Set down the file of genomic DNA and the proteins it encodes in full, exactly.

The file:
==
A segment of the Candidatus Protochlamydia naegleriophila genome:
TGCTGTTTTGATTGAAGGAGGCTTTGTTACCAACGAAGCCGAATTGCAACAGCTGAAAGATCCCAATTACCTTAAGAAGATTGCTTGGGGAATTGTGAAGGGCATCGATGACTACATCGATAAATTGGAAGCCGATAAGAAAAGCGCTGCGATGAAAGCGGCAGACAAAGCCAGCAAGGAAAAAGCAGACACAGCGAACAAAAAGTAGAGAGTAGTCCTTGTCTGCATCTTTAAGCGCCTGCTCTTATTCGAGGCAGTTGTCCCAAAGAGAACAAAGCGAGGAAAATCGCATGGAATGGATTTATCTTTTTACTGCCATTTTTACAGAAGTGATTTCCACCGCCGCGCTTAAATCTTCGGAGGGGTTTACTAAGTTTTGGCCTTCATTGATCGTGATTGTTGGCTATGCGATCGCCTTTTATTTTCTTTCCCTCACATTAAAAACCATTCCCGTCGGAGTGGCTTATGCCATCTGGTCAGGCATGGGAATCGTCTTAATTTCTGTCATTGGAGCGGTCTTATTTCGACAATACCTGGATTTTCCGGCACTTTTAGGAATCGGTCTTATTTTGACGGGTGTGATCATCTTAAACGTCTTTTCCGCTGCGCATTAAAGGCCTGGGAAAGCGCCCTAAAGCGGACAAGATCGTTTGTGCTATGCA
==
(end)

A segment of the Candidatus Protochlamydia naegleriophila genome:
TGCTGTTTTGATTGAAGGAGGCTTTGTTACCAACGAAGCCGAATTGCAACAGCTGAAAGATCCCAATTACCTTAAGAAGATTGCTTGGGGAATTGTGAAGGGCATCGATGACTACATCGATAAATTGGAAGCCGATAAGAAAAGCGCTGCGATGAAAGCGGCAGACAAAGCCAGCAAGGAAAAAGCAGACACAGCGAACAAAAAGTAGAGAGTAGTCCTTGTCTGCATCTTTAAGCGCCTGCTCTTATTCGAGGCAGTTGTCCCAAAGAGAACAAAGCGAGGAAAATCGCATGGAATGGATTTATCTTTTTACTGCCATTTTTACAGAAGTGATTTCCACCGCCGCGCTTAAATCTTCGGAGGGGTTTACTAAGTTTTGGCCTTCATTGATCGTGATTGTTGGCTATGCGATCGCCTTTTATTTTCTTTCCCTCACATTAAAAACCATTCCCGTCGGAGTGGCTTATGCCATCTGGTCAGGCATGGGAATCGTCTTAATTTCTGTCATTGGAGCGGTCTTATTTCGACAATACCTGGATTTTCCGGCACTTTTAGGAATCGGTCTTATTTTGACGGGTGTGATCATCTTAAACGTCTTTTCCGCTGCGCATTAAAGGCCTGGGAAAGCGCCCTAAAGCGGACAAGATCGTTTGTGCTATGCA